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Activist investor calls for Hudson's Bay Co.'s executive chairman to resign if bid fails

Activist investor Jonathan Litt is calling for the resignation of Governor and Executive Chairman of the Hudson's Bay Company (HBC), Richard Baker. (ROBIN VAN LONKHUIJSEN/AFP/Getty Images)

An activist investor is calling for the resignation of Hudson’s Bay Co.’s executive chairman Richard Baker, should his “woefully inadequate” bid to take the retailer private fail.

Land and Buildings Investment Management LLC’s founder Jonathan Litt released a letter Thursday that he sent to fellow shareholders a day earlier that said Baker – who is part of a majority group of shareholders trying to take the retailer private at $9.45 per share – has attempted to “disenfranchise” minority shareholders with his bid.

“This process and Baker’s approach has decisively demonstrated that he is unqualified and far too conflicted to continue as governor of the board of directors, and for that matter, to continue as director of HBC at all,” Litt wrote in the letter.

Litt said that, should Baker’s “woefully inadequate” offer to takeover HBC fail, he will call for a special shareholders meeting to remove Baker from the board and replace him with a “respected former executive with intimate knowledge of the company.”

“As a consequence of Baker’s recent actions, it is crucial that there is minority shareholder representation on the board,” Litt wrote, adding that a newly elected director would be encouraged to undertake a plan that would monetize the company’s real estate.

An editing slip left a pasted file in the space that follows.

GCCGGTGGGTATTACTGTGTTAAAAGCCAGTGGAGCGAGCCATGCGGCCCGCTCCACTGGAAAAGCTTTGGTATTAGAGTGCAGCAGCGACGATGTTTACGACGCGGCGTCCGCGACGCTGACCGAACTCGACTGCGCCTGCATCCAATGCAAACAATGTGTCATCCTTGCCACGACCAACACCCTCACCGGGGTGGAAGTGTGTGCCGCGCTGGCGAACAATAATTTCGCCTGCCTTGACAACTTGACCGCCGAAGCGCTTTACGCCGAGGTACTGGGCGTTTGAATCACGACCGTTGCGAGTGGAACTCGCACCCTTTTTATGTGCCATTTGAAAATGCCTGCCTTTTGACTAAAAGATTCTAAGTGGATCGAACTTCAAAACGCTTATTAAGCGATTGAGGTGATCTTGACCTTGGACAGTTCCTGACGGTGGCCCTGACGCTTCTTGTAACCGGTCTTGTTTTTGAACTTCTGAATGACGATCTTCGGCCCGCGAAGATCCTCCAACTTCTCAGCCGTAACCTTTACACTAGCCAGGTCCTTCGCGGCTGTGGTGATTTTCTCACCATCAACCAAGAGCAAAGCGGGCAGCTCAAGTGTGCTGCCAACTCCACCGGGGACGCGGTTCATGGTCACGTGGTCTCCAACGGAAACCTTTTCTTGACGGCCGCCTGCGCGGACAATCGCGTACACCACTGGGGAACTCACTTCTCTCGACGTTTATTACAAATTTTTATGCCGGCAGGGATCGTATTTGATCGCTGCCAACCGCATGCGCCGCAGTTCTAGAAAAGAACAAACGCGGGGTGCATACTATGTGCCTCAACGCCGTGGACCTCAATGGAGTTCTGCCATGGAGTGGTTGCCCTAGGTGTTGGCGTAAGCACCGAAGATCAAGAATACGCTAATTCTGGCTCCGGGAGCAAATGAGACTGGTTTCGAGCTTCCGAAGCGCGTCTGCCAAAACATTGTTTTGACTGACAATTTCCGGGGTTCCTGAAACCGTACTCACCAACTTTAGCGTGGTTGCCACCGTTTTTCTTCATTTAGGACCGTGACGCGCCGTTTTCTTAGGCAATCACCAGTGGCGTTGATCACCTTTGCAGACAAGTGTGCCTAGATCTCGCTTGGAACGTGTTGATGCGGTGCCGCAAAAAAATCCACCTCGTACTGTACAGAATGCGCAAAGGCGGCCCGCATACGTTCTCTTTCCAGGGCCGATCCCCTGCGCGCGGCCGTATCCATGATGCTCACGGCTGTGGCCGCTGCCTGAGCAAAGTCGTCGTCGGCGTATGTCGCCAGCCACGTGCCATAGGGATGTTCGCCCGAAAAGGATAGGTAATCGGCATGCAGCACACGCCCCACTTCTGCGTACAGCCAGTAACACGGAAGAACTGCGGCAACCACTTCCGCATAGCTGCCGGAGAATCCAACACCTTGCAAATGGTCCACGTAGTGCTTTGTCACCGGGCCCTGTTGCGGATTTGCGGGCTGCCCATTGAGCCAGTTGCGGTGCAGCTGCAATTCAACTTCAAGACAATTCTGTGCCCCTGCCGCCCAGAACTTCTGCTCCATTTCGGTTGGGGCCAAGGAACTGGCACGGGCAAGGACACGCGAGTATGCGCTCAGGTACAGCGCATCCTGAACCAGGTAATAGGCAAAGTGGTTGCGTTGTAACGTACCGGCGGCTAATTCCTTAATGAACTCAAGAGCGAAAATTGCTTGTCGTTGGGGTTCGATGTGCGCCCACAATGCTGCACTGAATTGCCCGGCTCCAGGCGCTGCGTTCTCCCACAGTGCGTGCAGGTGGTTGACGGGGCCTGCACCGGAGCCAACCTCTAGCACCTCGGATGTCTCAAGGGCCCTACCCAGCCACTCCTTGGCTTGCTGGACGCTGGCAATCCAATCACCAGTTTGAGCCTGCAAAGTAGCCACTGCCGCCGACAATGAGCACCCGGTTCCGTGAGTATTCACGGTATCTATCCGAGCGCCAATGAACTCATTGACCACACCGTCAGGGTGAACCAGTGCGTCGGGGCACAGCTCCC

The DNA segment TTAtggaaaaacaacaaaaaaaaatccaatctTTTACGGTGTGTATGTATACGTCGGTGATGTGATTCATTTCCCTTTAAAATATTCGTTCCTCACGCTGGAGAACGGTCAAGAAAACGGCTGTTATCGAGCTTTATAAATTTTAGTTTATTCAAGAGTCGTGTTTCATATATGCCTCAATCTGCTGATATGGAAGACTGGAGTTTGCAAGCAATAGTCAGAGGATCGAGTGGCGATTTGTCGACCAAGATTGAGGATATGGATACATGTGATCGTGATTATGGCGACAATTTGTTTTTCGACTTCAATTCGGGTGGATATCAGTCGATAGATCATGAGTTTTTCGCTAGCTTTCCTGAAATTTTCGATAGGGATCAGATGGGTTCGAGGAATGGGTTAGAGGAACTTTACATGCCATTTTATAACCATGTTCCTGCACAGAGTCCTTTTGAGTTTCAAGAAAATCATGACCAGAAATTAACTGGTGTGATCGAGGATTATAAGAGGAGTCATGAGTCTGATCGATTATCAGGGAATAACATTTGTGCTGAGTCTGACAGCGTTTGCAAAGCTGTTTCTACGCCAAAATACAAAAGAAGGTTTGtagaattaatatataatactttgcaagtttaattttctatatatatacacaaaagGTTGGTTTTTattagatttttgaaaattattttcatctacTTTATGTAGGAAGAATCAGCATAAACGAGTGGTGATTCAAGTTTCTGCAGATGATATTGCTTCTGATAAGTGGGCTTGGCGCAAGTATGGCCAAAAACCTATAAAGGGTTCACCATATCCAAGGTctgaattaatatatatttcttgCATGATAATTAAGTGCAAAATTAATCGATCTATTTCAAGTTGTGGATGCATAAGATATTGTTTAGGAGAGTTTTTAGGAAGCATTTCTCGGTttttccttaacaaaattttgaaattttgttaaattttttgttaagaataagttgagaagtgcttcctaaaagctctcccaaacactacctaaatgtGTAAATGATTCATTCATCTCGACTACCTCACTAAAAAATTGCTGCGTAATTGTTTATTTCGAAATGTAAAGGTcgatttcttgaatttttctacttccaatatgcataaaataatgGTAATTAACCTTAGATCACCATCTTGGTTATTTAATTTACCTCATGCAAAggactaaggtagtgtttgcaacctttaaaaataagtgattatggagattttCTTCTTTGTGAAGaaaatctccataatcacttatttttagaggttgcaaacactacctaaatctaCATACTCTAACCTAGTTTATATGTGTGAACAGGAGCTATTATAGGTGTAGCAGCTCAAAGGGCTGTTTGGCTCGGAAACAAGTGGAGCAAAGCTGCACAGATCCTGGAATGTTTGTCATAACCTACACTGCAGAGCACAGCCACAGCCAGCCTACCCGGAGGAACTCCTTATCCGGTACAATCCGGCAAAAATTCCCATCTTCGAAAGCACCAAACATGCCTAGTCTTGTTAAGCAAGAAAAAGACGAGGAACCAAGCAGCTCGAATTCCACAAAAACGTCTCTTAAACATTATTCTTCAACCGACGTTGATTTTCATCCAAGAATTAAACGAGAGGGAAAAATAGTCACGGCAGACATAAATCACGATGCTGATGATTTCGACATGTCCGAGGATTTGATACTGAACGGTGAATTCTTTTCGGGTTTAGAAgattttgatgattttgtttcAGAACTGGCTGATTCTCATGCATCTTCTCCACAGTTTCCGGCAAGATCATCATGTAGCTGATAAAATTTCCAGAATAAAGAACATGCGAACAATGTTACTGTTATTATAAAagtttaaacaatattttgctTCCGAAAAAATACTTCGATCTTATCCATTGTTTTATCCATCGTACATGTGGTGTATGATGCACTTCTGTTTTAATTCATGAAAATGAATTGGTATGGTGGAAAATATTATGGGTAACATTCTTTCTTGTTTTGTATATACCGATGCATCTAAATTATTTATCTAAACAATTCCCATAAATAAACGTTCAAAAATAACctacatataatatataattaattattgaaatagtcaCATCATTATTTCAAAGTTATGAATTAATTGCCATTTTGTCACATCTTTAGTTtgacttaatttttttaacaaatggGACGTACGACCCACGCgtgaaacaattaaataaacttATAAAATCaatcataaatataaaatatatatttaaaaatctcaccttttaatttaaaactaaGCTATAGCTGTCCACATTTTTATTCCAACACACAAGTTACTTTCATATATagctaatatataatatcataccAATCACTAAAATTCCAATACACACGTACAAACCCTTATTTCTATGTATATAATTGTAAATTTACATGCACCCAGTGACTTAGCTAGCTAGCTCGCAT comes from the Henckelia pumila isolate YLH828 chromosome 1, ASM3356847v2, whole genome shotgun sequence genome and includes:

The statement is the latest in an escalating fight over the future of the retailer, which operates Hudson’s Bay, Saks Fifth Avenue, and other chains and has been struggling amid a shifting retail landscape.

HBC announced in June that it was reviewing an offer from the majority group of shareholders, which collectively own 57 per cent of outstanding shares in the company, to take the retailer private at $9.45 per share.

The offer has been slammed by some minority shareholders, including private equity investment firm Catalyst Capital Group Inc. and Land and Buildings. The criticism appears to be supported by HBC’s special committee reviewing the offer, which released a statement last week calling the offer inadequate. The company did not provide additional details, but said the statement was based on “initial analysis completed to date by its financial advisors and other factors.”

The Baker-led offer will require support from a majority of the minority shareholders in order to be approved.

Catalyst has also come forward with its own offer to purchase 8 per cent of the company’s outstanding shares for $10.11 per share. HBC has said if all common shares are taken up by Catalyst, the private equity firm will control “a meaningful portion of the common shares held by the minority shareholders.”

Litt also called on HBC to disclose all information Baker provided the other investors making up the majority shareholder group, as well as any other agreements made leading up to or during the offer.

“These requests are unfortunately reasonable given the precipitous and ill-advised journey Baker has taken shareholders of HBC on over the past several years, but particularly in this latest chapter over the past several months.”

Litt has been pushing for HBC to overhaul its operations and take advantage of its real estate portfolio since 2017, and has previously pointed to statements made by chief executive Helena Foulkes last year that pegged the company’s real estate value at $28 per share.

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